How to Hack a Crane Game
The Crane Game: a staple attraction in most boardwalk arcades and carnivals all across the world. But unfortunately for you and your date, the prizes trapped inside can often seem impossible to pick up. Don't worry though, your failure has nothing to do with you.
Inside all of these machines is a small yellow box that controls two aspects of the game: it determines how often the game should let someone win a prize, and also how strong the crane's claw should grip the prizes. Luckily, you can still beat the system without breaking the game wide open.
Position yourself inconspicuously in sight of the claw machine that has the prize you wish to win.
Record each person who comes and plays that particular claw machine, making note of how many people it takes until someone wins a prize.
- The Crane Game: a staple attraction in most boardwalk arcades and carnivals all across the world.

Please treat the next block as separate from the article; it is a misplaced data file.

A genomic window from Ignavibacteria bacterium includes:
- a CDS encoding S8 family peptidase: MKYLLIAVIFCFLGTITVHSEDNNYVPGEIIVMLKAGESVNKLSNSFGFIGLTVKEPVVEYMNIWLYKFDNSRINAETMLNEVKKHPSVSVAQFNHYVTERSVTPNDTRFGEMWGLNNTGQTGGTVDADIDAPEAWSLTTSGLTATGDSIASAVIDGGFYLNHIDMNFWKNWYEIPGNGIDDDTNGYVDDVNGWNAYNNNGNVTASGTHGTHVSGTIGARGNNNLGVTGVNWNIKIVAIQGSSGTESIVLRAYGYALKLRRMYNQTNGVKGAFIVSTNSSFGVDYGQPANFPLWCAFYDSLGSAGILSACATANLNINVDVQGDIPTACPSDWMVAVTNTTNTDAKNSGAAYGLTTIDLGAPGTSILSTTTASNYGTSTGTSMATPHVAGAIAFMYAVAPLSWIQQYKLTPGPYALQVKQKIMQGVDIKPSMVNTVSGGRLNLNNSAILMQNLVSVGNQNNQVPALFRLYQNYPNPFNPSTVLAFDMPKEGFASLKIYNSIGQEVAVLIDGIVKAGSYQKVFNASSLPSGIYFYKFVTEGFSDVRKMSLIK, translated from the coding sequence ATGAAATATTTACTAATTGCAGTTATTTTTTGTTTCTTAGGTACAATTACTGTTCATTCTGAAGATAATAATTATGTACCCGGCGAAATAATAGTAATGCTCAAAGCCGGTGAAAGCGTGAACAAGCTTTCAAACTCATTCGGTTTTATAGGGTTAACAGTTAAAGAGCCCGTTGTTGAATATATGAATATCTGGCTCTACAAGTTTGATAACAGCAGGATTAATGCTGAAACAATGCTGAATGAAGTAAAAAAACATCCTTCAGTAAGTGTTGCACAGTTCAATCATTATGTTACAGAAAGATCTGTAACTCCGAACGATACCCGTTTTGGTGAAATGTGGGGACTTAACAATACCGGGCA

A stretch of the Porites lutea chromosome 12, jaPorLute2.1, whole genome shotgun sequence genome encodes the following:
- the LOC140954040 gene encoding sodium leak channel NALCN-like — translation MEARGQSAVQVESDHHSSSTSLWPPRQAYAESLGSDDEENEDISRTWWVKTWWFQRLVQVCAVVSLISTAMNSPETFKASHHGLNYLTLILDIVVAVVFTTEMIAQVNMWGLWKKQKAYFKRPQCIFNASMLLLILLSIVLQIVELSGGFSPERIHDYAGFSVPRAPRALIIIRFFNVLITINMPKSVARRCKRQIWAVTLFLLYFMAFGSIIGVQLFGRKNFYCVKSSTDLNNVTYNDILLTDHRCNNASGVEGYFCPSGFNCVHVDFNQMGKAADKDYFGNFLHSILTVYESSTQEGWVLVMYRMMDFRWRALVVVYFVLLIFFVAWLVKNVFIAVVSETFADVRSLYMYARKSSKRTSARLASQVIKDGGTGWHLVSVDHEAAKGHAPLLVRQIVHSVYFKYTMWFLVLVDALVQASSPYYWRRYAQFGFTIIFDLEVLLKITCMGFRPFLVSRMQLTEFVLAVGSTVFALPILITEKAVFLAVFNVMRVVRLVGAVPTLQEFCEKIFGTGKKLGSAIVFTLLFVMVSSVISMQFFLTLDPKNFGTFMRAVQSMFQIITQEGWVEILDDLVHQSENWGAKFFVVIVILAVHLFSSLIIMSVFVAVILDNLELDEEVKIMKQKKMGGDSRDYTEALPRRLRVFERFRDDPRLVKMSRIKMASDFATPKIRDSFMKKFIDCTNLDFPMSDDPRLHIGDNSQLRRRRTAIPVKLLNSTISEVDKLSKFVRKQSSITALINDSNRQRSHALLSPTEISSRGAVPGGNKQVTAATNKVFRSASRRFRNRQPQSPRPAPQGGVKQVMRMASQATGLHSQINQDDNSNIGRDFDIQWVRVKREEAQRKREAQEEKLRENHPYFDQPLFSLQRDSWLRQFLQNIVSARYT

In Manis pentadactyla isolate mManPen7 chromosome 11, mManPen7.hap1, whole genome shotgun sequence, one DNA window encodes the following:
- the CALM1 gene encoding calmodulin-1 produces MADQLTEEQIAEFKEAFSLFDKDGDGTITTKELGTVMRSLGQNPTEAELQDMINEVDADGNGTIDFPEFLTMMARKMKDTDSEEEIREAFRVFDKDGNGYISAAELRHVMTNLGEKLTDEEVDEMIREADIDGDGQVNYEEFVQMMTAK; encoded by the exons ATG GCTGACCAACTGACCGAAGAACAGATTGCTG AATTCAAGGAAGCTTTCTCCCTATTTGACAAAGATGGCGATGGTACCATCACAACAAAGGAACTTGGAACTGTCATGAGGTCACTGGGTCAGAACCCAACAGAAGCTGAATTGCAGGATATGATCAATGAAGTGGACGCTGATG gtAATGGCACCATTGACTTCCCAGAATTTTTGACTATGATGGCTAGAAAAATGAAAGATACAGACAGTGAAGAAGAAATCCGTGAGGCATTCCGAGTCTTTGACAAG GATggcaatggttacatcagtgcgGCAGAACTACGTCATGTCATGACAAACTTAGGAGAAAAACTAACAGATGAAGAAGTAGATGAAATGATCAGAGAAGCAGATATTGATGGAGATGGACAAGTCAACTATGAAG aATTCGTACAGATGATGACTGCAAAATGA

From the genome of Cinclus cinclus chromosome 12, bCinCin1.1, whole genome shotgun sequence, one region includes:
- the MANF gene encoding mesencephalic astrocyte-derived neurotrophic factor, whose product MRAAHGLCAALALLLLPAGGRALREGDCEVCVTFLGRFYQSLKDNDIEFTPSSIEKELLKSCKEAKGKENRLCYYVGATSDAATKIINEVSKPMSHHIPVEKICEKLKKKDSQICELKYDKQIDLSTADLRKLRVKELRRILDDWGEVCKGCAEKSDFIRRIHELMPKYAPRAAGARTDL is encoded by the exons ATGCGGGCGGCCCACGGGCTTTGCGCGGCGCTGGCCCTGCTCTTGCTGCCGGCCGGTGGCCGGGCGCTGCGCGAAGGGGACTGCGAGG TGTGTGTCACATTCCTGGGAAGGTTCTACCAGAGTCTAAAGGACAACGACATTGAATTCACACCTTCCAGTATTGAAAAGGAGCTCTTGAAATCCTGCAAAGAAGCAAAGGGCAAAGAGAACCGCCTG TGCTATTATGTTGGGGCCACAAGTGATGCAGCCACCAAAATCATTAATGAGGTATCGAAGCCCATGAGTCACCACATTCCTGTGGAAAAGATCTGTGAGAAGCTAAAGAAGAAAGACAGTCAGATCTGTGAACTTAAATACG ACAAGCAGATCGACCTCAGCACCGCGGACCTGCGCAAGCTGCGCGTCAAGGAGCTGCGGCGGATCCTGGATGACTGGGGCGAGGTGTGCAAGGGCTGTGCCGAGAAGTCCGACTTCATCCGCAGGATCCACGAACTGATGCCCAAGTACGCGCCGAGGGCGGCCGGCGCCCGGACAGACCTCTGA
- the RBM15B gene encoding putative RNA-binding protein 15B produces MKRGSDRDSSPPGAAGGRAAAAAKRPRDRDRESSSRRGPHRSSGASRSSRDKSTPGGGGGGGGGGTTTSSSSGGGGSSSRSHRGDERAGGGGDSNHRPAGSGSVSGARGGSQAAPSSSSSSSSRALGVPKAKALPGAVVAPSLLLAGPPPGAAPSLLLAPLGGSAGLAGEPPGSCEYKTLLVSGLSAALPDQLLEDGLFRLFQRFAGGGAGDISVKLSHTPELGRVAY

- Record each person who comes and plays that particular claw machine, making note of how many people it takes until someone wins a prize.
Determine when the claw machine is going to pay out next. Each machine is calibrated to pay out after a certain amount of times used, so count the number of plays it takes between each win and you will have determined the machine's payout cycle.
Play the claw machine the next time it's supposed to allow someone to win. You should have a significantly easier time winning a prize this time around.
- Machines with more expensive prizes have probably been calibrated to have a much weaker claw strength and a much longer time span between winners. These machines will probably require you to be patient when determining their payout cycle, so stay with it.
- Even if you play a machine when it is scheduled to allow a winner, a prize isn't guaranteed. You still need to concentrate, and should choose a prize that is close to the chute and free from any obstructions that it could get snagged on.
Bryan Lutz began writing professionally in 2009. He has been published in his collegiate newspaper, "The Signal," as well as various literary magazines. Lutz holds a Bachelor of Arts in English and creative/professional writing from The College of New Jersey.